For about eight months of the year, Costa Rica is under siege from weather patterns that form over Africa. These are the infamous tropical waves that bring clouds and rain. Sometimes they combine with home-grown weather instability to really drench the country.
Although these waves cannot be seen, they are far from abstract. Mexico’s Bay of Campeche is getting rain at this writing thanks to a tropical wave. Meteorologists with the U.S. Hurricane Information Center estimate that there is a 50 percent chance that this disorganized system will become a significant storm or cyclone.
Meanwhile there are two more tropical waves making their way westward across the Atlantic. One is off the coast of Venezuela moving at about 20 knot or about 23 mph, said the center. The low-pressure trough of this system stretches north to the Dominican Republic. This likely will have an effect on Costa Rica’s weather in a few days.
Yet a third wave is several days behind, according to the center.
A lot of expats from the United States and Canada are unfamiliar with tropical waves because only infrequently do these systems touch the U.S. Southwest and create monsoon conditions over the dry landscape.
In Costa Rica they are a major weather factor. Some scientists also think that cyclones in the Pacific may have a relationship with wave that have passed into that ocean. Some waves can actually go around the globe.
There are about 60 generated from instability over Africa each year, according to the U.S. National Oceanic and Atmospheric Administration. While only about 60 percent of the Atlantic tropical storms and minor hurricanes originate from
easterly waves, nearly 85 percent of the intense or major hurricanes have their origins as easterly waves, said the agency.
The waves usually appear to be about three to four days apart or separated by 2,000 to 2,500 kilometers, some 1,200 to 1,500 miles, said the agency.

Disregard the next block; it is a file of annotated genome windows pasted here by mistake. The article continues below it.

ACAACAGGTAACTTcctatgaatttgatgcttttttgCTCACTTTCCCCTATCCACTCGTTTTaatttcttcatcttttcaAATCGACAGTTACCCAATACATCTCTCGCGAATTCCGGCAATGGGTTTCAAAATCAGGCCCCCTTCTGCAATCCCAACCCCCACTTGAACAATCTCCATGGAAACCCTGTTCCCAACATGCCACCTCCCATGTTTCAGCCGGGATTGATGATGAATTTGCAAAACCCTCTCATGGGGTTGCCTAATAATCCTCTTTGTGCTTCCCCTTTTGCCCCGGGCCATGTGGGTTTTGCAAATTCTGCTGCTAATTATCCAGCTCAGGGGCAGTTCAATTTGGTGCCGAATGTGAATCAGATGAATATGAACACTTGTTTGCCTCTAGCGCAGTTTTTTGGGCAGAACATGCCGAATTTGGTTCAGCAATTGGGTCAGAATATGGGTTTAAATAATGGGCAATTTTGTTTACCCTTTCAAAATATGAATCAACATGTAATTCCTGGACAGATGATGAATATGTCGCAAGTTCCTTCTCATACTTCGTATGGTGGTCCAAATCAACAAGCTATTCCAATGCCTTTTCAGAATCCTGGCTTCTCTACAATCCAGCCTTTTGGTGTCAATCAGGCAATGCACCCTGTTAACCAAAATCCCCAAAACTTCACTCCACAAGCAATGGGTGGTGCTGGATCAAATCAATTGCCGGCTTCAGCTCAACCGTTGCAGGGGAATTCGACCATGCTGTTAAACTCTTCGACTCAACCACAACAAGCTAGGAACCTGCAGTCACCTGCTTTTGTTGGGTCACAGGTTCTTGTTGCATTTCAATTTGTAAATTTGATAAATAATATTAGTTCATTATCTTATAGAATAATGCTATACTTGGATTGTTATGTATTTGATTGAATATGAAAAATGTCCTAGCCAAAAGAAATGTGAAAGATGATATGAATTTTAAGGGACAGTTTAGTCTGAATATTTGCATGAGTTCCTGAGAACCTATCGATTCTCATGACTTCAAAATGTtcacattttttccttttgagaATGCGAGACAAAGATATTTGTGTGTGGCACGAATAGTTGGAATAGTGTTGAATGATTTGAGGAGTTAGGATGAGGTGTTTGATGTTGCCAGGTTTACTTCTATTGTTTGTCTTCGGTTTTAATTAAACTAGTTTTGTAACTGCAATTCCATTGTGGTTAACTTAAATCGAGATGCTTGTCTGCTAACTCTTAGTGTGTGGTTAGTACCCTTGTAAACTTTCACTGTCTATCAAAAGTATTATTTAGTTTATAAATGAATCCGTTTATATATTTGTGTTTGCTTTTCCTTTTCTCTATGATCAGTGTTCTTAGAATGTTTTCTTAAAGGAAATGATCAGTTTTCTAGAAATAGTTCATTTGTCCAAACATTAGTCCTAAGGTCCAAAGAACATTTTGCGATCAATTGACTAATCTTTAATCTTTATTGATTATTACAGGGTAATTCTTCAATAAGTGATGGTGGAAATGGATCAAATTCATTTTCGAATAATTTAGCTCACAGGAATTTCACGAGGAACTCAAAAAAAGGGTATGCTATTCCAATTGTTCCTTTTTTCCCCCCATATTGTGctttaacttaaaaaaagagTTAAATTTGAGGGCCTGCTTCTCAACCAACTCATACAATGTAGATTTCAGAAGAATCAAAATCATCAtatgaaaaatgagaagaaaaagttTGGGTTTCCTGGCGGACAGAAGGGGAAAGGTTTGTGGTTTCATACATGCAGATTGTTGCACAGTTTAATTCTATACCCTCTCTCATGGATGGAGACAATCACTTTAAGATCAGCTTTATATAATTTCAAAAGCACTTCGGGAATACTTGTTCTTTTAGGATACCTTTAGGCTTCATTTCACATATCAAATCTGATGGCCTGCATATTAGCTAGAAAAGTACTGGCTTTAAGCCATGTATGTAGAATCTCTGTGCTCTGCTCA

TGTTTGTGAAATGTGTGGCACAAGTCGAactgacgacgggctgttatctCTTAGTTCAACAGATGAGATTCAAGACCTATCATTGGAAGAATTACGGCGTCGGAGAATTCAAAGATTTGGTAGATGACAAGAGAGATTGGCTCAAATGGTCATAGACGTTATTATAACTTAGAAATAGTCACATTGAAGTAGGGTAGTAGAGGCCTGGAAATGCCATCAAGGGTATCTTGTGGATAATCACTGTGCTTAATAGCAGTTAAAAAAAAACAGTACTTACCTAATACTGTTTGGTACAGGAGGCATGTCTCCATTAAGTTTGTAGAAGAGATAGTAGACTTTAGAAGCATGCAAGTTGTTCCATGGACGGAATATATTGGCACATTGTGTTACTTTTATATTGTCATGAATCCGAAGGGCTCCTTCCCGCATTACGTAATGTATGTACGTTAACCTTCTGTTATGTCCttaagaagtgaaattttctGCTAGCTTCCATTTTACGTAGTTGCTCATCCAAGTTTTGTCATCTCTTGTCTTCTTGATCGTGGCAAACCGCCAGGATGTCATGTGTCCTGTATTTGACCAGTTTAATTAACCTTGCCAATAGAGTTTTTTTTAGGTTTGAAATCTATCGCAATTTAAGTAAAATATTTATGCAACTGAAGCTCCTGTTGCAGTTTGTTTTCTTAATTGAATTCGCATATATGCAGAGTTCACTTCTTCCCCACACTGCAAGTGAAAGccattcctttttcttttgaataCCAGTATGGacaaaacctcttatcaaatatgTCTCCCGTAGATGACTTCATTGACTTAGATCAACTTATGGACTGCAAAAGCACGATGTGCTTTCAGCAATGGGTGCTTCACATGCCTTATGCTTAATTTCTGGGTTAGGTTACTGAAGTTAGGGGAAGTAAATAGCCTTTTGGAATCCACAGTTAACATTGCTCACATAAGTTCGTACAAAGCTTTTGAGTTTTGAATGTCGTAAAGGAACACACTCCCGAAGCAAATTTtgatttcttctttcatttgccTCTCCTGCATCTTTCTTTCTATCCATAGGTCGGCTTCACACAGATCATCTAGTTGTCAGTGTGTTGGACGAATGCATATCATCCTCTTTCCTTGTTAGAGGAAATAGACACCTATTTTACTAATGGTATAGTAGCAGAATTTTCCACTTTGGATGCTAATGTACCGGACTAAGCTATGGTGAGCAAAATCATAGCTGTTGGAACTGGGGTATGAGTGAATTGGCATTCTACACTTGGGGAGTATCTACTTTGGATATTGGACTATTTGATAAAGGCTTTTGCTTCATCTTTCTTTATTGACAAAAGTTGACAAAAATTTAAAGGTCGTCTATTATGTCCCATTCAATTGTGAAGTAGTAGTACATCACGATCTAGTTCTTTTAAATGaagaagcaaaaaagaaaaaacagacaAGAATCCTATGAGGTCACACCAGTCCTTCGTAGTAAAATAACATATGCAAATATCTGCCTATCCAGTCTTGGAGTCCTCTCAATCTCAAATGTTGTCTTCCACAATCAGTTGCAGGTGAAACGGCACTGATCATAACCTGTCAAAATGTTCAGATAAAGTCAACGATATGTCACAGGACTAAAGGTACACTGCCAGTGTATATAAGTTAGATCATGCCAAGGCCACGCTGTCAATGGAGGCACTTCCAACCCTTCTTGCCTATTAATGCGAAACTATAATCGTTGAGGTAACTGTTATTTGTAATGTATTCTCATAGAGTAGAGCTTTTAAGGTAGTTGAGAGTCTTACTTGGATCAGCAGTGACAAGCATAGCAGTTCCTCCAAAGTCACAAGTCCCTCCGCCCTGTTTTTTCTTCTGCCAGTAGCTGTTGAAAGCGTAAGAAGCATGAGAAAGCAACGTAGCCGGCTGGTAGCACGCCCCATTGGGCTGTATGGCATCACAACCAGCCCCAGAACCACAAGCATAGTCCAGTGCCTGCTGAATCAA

Scientists have been studying this phenomenon since the 1930s, but they still have a lot of questions. For one thing, according to the National Oceanic and Atmospheric Administration, scientists do not know how the waves change each year in both intensity and location.
In June 2010 the region from Golfito to Jacó took it on the chin as one wave passed through. High winds downed trees and telephone lines and probably did millions of dollars of damage to the tourism industry. That was tropical wave No. 8 for the year. Then No. 9 came through a day later bringing more rain and even some to the Central Valley. No. 11 was not far behind.
This is the storm that closed Parque Nacional Manuel Antonio and caused tourists to leave.
Many of the major storms that have hit Costa Rica were associated with tropical waves, although some waves pass overhead with little notice.
The Instituto Meteorológico Nacional put out an alert Monday afternoon based on high temperatures during the day. The weather service predicted heavy thunderstorms in the evening and early morning. The Central Valley appeared late Monday to have been spared, but the prediction for Tuesday is the same except that the heavy downpours are supposed to be in the afternoon in the Central Valley, the northern zone and the Pacific coast.
A tropical wave is not involved in this forecast, but if it were, weather experts would call it an onda tropical in Spanish.